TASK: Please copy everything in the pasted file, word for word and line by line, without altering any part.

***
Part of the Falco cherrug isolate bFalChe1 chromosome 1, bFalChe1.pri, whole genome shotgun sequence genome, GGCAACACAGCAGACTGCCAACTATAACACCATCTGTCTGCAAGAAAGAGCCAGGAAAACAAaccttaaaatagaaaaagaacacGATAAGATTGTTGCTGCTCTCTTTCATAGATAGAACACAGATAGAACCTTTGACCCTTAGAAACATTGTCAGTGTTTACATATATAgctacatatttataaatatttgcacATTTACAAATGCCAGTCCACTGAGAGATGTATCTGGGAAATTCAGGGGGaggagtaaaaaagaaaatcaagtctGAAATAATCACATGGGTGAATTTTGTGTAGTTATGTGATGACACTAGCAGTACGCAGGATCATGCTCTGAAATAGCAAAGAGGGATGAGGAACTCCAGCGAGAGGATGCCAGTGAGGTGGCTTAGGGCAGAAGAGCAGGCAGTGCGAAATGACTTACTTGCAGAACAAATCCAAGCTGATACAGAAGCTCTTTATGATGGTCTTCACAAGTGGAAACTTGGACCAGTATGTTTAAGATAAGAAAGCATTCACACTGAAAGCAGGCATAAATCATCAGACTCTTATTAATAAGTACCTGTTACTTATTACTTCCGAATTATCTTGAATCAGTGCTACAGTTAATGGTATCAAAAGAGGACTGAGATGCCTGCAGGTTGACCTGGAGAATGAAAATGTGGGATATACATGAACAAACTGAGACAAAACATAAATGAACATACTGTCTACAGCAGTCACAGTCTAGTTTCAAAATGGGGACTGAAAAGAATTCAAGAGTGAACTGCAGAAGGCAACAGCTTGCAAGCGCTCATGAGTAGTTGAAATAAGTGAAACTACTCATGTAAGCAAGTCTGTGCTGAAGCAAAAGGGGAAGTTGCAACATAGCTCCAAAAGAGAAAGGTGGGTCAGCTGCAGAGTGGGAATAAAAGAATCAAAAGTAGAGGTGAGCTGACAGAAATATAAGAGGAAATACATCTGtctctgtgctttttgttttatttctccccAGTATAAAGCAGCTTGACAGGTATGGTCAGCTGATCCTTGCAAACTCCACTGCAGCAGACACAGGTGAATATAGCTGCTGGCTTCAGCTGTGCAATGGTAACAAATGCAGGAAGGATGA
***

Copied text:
Part of the Falco cherrug isolate bFalChe1 chromosome 1, bFalChe1.pri, whole genome shotgun sequence genome, GGCAACACAGCAGACTGCCAACTATAACACCATCTGTCTGCAAGAAAGAGCCAGGAAAACAAaccttaaaatagaaaaagaacacGATAAGATTGTTGCTGCTCTCTTTCATAGATAGAACACAGATAGAACCTTTGACCCTTAGAAACATTGTCAGTGTTTACATATATAgctacatatttataaatatttgcacATTTACAAATGCCAGTCCACTGAGAGATGTATCTGGGAAATTCAGGGGGaggagtaaaaaagaaaatcaagtctGAAATAATCACATGGGTGAATTTTGTGTAGTTATGTGATGACACTAGCAGTACGCAGGATCATGCTCTGAAATAGCAAAGAGGGATGAGGAACTCCAGCGAGAGGATGCCAGTGAGGTGGCTTAGGGCAGAAGAGCAGGCAGTGCGAAATGACTTACTTGCAGAACAAATCCAAGCTGATACAGAAGCTCTTTATGATGGTCTTCACAAGTGGAAACTTGGACCAGTATGTTTAAGATAAGAAAGCATTCACACTGAAAGCAGGCATAAATCATCAGACTCTTATTAATAAGTACCTGTTACTTATTACTTCCGAATTATCTTGAATCAGTGCTACAGTTAATGGTATCAAAAGAGGACTGAGATGCCTGCAGGTTGACCTGGAGAATGAAAATGTGGGATATACATGAACAAACTGAGACAAAACATAAATGAACATACTGTCTACAGCAGTCACAGTCTAGTTTCAAAATGGGGACTGAAAAGAATTCAAGAGTGAACTGCAGAAGGCAACAGCTTGCAAGCGCTCATGAGTAGTTGAAATAAGTGAAACTACTCATGTAAGCAAGTCTGTGCTGAAGCAAAAGGGGAAGTTGCAACATAGCTCCAAAAGAGAAAGGTGGGTCAGCTGCAGAGTGGGAATAAAAGAATCAAAAGTAGAGGTGAGCTGACAGAAATATAAGAGGAAATACATCTGtctctgtgctttttgttttatttctccccAGTATAAAGCAGCTTGACAGGTATGGTCAGCTGATCCTTGCAAACTCCACTGCAGCAGACACAGGTGAATATAGCTGCTGGCTTCAGCTGTGCAATGGTAACAAATGCAGGAAGGATGA